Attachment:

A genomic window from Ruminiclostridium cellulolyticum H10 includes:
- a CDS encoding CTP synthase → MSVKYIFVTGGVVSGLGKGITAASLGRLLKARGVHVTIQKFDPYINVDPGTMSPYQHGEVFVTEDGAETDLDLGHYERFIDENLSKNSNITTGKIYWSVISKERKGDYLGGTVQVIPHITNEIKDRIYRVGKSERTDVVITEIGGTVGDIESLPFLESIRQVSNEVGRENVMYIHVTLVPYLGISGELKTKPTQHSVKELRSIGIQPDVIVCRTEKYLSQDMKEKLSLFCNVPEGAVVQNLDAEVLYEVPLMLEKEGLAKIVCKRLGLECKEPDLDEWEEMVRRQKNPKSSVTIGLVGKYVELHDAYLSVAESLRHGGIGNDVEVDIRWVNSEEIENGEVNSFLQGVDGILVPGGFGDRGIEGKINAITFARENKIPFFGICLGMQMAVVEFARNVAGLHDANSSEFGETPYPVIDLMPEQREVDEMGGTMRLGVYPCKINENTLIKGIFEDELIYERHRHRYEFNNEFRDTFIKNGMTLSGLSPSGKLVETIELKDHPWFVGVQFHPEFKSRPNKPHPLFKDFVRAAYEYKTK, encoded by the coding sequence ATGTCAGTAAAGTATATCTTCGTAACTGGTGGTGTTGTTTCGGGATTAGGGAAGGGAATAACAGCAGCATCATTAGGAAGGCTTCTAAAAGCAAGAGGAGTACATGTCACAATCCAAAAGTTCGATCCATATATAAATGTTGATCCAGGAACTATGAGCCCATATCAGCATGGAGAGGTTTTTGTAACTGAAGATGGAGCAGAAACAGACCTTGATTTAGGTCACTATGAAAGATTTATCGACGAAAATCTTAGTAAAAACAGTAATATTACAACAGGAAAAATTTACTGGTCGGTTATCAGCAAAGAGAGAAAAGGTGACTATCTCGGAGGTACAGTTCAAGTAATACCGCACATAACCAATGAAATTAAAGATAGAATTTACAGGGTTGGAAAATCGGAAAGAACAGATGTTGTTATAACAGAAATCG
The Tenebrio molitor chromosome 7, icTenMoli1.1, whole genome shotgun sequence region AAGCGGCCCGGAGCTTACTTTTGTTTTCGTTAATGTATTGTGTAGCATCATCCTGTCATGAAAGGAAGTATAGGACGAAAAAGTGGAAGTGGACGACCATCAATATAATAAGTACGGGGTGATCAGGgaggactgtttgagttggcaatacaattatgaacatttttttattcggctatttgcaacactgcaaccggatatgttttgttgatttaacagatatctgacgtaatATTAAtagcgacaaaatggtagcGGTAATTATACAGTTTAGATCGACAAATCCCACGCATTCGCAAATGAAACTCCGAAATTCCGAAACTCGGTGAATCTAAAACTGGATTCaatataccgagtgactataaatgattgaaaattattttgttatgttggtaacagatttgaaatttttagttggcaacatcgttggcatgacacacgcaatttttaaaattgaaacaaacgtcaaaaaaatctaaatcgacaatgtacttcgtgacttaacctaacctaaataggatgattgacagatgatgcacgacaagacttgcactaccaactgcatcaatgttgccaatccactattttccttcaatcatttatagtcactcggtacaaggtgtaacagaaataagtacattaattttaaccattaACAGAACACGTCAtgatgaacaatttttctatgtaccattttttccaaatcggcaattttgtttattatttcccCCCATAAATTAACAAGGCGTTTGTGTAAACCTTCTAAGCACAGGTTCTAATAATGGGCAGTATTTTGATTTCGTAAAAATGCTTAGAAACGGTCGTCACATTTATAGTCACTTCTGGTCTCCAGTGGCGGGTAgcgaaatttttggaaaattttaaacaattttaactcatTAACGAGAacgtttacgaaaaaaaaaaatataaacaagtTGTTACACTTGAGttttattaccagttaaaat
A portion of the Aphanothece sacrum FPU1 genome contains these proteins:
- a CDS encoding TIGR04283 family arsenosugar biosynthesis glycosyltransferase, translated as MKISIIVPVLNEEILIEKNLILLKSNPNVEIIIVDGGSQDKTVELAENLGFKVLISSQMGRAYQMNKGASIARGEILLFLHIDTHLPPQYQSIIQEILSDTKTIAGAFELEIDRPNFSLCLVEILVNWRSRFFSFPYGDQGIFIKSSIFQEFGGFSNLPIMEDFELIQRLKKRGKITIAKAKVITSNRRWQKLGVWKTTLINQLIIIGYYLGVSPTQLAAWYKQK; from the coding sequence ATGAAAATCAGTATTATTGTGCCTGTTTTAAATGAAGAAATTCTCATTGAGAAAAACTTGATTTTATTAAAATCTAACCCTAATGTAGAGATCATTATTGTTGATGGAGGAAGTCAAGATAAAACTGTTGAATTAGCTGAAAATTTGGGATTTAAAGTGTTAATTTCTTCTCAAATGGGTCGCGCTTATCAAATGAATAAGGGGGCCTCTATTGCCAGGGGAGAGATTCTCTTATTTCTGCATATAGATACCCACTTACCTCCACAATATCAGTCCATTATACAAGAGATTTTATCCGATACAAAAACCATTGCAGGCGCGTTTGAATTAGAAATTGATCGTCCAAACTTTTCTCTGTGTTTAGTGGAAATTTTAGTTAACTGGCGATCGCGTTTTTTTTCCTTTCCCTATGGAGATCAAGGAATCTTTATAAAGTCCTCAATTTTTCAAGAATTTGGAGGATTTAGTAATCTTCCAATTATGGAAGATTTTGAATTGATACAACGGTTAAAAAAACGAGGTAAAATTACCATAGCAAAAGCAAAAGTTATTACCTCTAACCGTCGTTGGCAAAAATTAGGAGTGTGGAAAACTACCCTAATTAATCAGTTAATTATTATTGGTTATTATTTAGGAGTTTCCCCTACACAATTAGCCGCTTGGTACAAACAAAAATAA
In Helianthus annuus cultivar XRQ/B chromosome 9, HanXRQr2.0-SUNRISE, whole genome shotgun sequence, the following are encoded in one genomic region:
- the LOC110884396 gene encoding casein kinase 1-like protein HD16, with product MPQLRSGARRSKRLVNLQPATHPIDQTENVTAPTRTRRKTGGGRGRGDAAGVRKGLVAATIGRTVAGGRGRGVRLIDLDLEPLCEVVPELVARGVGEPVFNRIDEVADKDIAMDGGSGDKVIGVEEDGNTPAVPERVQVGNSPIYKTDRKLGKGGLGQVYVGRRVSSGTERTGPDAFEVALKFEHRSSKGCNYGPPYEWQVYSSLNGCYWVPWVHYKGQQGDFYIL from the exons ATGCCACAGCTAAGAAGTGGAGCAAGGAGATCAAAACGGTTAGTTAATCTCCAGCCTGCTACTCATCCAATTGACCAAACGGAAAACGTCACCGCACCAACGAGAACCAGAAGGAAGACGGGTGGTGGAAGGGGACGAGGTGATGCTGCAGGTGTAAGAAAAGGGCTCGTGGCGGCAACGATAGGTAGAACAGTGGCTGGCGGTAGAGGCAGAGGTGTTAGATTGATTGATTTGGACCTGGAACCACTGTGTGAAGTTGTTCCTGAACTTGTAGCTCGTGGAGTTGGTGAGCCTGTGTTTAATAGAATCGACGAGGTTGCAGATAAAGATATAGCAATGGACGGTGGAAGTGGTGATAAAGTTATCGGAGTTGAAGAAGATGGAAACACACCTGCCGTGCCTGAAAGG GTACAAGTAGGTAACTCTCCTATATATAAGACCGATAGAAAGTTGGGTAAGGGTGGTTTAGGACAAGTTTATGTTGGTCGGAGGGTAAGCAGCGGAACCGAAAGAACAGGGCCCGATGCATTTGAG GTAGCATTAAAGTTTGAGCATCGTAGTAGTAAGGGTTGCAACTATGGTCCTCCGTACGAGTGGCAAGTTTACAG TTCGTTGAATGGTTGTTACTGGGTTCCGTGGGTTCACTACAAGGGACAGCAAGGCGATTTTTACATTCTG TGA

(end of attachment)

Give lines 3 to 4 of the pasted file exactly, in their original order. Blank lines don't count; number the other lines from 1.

The Tenebrio molitor chromosome 7, icTenMoli1.1, whole genome shotgun sequence region AAGCGGCCCGGAGCTTACTTTTGTTTTCGTTAATGTATTGTGTAGCATCATCCTGTCATGAAAGGAAGTATAGGACGAAAAAGTGGAAGTGGACGACCATCAATATAATAAGTACGGGGTGATCAGGgaggactgtttgagttggcaatacaattatgaacatttttttattcggctatttgcaacactgcaaccggatatgttttgttgatttaacagatatctgacgtaatATTAAtagcgacaaaatggtagcGGTAATTATACAGTTTAGATCGACAAATCCCACGCATTCGCAAATGAAACTCCGAAATTCCGAAACTCGGTGAATCTAAAACTGGATTCaatataccgagtgactataaatgattgaaaattattttgttatgttggtaacagatttgaaatttttagttggcaacatcgttggcatgacacacgcaatttttaaaattgaaacaaacgtcaaaaaaatctaaatcgacaatgtacttcgtgacttaacctaacctaaataggatgattgacagatgatgcacgacaagacttgcactaccaactgcatcaatgttgccaatccactattttccttcaatcatttatagtcactcggtacaaggtgtaacagaaataagtacattaattttaaccattaACAGAACACGTCAtgatgaacaatttttctatgtaccattttttccaaatcggcaattttgtttattatttcccCCCATAAATTAACAAGGCGTTTGTGTAAACCTTCTAAGCACAGGTTCTAATAATGGGCAGTATTTTGATTTCGTAAAAATGCTTAGAAACGGTCGTCACATTTATAGTCACTTCTGGTCTCCAGTGGCGGGTAgcgaaatttttggaaaattttaaacaattttaactcatTAACGAGAacgtttacgaaaaaaaaaaatataaacaagtTGTTACACTTGAGttttattaccagttaaaat
A portion of the Aphanothece sacrum FPU1 genome contains these proteins: